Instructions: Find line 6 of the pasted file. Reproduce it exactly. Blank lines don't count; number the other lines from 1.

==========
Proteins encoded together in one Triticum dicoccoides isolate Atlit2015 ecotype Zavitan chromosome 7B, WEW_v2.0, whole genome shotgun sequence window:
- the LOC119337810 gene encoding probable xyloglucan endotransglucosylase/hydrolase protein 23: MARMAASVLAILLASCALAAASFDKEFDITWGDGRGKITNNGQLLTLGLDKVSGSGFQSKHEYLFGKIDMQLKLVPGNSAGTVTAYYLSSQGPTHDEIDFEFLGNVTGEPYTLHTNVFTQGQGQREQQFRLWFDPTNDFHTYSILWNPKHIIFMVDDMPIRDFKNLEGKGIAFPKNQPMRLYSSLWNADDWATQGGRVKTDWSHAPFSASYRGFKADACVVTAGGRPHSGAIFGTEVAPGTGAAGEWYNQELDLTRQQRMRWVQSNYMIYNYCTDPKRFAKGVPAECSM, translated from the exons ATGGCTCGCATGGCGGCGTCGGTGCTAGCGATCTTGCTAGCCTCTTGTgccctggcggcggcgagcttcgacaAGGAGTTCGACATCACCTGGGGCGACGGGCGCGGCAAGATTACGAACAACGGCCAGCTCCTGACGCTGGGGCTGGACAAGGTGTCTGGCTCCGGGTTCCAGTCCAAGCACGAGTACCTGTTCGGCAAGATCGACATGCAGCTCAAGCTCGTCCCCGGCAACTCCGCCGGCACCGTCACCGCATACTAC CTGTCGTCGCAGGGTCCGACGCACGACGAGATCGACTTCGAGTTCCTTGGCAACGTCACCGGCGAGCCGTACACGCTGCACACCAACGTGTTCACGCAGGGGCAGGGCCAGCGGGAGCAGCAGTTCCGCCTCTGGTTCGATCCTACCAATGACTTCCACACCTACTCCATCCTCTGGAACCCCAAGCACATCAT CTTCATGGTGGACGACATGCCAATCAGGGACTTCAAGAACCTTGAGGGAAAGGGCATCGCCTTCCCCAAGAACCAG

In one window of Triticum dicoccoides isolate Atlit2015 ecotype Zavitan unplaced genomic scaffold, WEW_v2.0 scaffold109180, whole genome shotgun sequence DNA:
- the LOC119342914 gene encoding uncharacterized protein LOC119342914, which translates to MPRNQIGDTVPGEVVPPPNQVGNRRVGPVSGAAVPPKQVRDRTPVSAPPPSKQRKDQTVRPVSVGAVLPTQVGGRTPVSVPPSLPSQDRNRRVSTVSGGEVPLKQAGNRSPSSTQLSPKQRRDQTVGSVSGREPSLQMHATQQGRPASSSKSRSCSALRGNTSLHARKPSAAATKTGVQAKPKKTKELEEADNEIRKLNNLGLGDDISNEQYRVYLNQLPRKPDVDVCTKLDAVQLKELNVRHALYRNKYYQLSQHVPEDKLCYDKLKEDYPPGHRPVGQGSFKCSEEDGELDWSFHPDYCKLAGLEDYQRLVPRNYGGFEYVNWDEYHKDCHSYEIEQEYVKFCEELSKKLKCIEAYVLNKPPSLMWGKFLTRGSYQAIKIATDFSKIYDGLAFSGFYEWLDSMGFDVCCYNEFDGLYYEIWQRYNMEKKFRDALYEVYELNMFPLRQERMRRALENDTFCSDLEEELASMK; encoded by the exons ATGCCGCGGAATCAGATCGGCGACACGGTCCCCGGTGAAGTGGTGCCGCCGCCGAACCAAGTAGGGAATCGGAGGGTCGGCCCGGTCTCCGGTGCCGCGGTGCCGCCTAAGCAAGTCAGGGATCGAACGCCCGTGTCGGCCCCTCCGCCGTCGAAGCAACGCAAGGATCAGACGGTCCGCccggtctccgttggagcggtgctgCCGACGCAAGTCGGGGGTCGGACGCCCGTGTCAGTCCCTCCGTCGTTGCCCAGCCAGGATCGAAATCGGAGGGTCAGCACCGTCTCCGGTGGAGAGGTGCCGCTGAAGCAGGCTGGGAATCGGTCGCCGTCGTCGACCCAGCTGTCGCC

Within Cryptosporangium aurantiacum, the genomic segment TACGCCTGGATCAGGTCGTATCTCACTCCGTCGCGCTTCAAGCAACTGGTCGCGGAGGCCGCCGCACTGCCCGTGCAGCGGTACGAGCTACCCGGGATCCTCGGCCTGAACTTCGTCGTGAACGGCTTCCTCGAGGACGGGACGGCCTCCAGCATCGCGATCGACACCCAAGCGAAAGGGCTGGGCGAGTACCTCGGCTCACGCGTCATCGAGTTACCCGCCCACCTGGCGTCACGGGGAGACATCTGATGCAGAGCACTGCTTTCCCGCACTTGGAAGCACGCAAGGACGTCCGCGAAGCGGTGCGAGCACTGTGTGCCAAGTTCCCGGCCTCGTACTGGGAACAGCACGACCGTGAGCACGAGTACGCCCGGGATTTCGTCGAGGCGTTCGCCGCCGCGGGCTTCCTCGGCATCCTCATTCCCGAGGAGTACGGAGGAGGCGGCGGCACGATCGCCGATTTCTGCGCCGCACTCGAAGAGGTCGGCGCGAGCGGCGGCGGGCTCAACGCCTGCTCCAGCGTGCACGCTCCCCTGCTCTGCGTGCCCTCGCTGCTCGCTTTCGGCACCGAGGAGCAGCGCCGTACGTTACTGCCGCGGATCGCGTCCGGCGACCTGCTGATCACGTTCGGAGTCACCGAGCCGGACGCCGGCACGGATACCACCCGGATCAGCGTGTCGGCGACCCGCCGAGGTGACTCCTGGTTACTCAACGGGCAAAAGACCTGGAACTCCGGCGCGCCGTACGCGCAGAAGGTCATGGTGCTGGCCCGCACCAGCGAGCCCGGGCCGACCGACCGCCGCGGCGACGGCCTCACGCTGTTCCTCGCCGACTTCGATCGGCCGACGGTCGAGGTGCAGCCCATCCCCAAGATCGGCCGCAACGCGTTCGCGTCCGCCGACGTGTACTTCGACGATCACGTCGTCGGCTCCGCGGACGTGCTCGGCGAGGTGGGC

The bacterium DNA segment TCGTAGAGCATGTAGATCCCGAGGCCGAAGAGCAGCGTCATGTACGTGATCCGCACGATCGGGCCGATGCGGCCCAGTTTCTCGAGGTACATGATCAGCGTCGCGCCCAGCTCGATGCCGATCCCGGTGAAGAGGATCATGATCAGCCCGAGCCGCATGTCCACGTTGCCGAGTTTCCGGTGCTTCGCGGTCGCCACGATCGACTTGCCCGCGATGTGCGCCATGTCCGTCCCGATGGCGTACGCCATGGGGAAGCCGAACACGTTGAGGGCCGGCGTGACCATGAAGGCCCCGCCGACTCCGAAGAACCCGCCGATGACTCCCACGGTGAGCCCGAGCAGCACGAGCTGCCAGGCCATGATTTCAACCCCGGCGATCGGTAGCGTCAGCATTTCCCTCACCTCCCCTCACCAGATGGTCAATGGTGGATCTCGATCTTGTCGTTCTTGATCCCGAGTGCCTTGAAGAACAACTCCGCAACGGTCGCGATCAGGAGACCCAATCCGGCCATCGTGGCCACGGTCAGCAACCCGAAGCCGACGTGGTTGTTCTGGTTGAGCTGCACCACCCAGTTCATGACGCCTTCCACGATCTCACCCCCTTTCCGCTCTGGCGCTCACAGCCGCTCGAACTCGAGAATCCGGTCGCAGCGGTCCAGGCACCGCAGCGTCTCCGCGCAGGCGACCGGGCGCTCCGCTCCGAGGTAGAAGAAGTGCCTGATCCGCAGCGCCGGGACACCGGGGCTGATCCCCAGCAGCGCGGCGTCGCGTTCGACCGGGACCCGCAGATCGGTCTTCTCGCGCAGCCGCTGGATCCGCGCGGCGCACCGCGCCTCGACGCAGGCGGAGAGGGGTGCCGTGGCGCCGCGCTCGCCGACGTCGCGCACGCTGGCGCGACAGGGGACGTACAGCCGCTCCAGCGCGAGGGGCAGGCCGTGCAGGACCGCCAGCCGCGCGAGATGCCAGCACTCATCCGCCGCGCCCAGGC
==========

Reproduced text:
The bacterium DNA segment TCGTAGAGCATGTAGATCCCGAGGCCGAAGAGCAGCGTCATGTACGTGATCCGCACGATCGGGCCGATGCGGCCCAGTTTCTCGAGGTACATGATCAGCGTCGCGCCCAGCTCGATGCCGATCCCGGTGAAGAGGATCATGATCAGCCCGAGCCGCATGTCCACGTTGCCGAGTTTCCGGTGCTTCGCGGTCGCCACGATCGACTTGCCCGCGATGTGCGCCATGTCCGTCCCGATGGCGTACGCCATGGGGAAGCCGAACACGTTGAGGGCCGGCGTGACCATGAAGGCCCCGCCGACTCCGAAGAACCCGCCGATGACTCCCACGGTGAGCCCGAGCAGCACGAGCTGCCAGGCCATGATTTCAACCCCGGCGATCGGTAGCGTCAGCATTTCCCTCACCTCCCCTCACCAGATGGTCAATGGTGGATCTCGATCTTGTCGTTCTTGATCCCGAGTGCCTTGAAGAACAACTCCGCAACGGTCGCGATCAGGAGACCCAATCCGGCCATCGTGGCCACGGTCAGCAACCCGAAGCCGACGTGGTTGTTCTGGTTGAGCTGCACCACCCAGTTCATGACGCCTTCCACGATCTCACCCCCTTTCCGCTCTGGCGCTCACAGCCGCTCGAACTCGAGAATCCGGTCGCAGCGGTCCAGGCACCGCAGCGTCTCCGCGCAGGCGACCGGGCGCTCCGCTCCGAGGTAGAAGAAGTGCCTGATCCGCAGCGCCGGGACACCGGGGCTGATCCCCAGCAGCGCGGCGTCGCGTTCGACCGGGACCCGCAGATCGGTCTTCTCGCGCAGCCGCTGGATCCGCGCGGCGCACCGCGCCTCGACGCAGGCGGAGAGGGGTGCCGTGGCGCCGCGCTCGCCGACGTCGCGCACGCTGGCGCGACAGGGGACGTACAGCCGCTCCAGCGCGAGGGGCAGGCCGTGCAGGACCGCCAGCCGCGCGAGATGCCAGCACTCATCCGCCGCGCCCAGGC